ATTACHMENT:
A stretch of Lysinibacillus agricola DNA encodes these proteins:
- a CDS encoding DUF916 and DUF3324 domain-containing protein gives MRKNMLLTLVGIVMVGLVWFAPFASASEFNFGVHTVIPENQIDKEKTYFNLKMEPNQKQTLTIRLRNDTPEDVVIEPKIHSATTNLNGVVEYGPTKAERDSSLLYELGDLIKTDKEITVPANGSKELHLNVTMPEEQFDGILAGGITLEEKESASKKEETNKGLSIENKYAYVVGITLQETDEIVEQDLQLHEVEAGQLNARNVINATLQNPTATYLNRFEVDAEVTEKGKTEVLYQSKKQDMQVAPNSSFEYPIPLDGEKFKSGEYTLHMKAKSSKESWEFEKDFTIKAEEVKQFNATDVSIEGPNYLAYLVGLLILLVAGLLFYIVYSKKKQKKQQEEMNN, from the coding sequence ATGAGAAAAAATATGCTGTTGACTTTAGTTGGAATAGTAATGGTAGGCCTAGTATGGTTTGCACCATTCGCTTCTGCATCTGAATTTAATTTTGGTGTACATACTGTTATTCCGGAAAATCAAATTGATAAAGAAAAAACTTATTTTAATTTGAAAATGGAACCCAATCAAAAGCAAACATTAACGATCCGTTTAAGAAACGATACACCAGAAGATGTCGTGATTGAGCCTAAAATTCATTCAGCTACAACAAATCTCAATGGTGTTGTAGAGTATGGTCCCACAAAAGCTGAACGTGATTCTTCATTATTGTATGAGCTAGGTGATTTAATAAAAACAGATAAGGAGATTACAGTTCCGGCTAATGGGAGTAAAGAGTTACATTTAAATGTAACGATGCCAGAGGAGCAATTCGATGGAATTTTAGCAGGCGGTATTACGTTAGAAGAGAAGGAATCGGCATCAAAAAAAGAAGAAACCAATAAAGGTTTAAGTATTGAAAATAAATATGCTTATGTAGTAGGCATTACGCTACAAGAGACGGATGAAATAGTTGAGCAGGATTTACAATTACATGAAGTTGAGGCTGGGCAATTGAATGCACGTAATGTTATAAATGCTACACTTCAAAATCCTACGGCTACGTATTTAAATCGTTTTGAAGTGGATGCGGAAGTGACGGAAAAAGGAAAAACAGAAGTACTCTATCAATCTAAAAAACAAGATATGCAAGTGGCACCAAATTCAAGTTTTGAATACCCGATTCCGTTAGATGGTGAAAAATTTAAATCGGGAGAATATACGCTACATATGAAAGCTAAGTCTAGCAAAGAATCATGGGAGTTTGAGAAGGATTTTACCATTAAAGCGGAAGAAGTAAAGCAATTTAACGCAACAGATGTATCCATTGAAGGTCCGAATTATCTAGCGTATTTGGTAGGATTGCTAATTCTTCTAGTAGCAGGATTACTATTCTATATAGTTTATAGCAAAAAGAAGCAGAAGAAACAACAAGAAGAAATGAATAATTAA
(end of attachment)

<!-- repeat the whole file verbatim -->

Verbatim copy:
A stretch of Lysinibacillus agricola DNA encodes these proteins:
- a CDS encoding DUF916 and DUF3324 domain-containing protein gives MRKNMLLTLVGIVMVGLVWFAPFASASEFNFGVHTVIPENQIDKEKTYFNLKMEPNQKQTLTIRLRNDTPEDVVIEPKIHSATTNLNGVVEYGPTKAERDSSLLYELGDLIKTDKEITVPANGSKELHLNVTMPEEQFDGILAGGITLEEKESASKKEETNKGLSIENKYAYVVGITLQETDEIVEQDLQLHEVEAGQLNARNVINATLQNPTATYLNRFEVDAEVTEKGKTEVLYQSKKQDMQVAPNSSFEYPIPLDGEKFKSGEYTLHMKAKSSKESWEFEKDFTIKAEEVKQFNATDVSIEGPNYLAYLVGLLILLVAGLLFYIVYSKKKQKKQQEEMNN, from the coding sequence ATGAGAAAAAATATGCTGTTGACTTTAGTTGGAATAGTAATGGTAGGCCTAGTATGGTTTGCACCATTCGCTTCTGCATCTGAATTTAATTTTGGTGTACATACTGTTATTCCGGAAAATCAAATTGATAAAGAAAAAACTTATTTTAATTTGAAAATGGAACCCAATCAAAAGCAAACATTAACGATCCGTTTAAGAAACGATACACCAGAAGATGTCGTGATTGAGCCTAAAATTCATTCAGCTACAACAAATCTCAATGGTGTTGTAGAGTATGGTCCCACAAAAGCTGAACGTGATTCTTCATTATTGTATGAGCTAGGTGATTTAATAAAAACAGATAAGGAGATTACAGTTCCGGCTAATGGGAGTAAAGAGTTACATTTAAATGTAACGATGCCAGAGGAGCAATTCGATGGAATTTTAGCAGGCGGTATTACGTTAGAAGAGAAGGAATCGGCATCAAAAAAAGAAGAAACCAATAAAGGTTTAAGTATTGAAAATAAATATGCTTATGTAGTAGGCATTACGCTACAAGAGACGGATGAAATAGTTGAGCAGGATTTACAATTACATGAAGTTGAGGCTGGGCAATTGAATGCACGTAATGTTATAAATGCTACACTTCAAAATCCTACGGCTACGTATTTAAATCGTTTTGAAGTGGATGCGGAAGTGACGGAAAAAGGAAAAACAGAAGTACTCTATCAATCTAAAAAACAAGATATGCAAGTGGCACCAAATTCAAGTTTTGAATACCCGATTCCGTTAGATGGTGAAAAATTTAAATCGGGAGAATATACGCTACATATGAAAGCTAAGTCTAGCAAAGAATCATGGGAGTTTGAGAAGGATTTTACCATTAAAGCGGAAGAAGTAAAGCAATTTAACGCAACAGATGTATCCATTGAAGGTCCGAATTATCTAGCGTATTTGGTAGGATTGCTAATTCTTCTAGTAGCAGGATTACTATTCTATATAGTTTATAGCAAAAAGAAGCAGAAGAAACAACAAGAAGAAATGAATAATTAA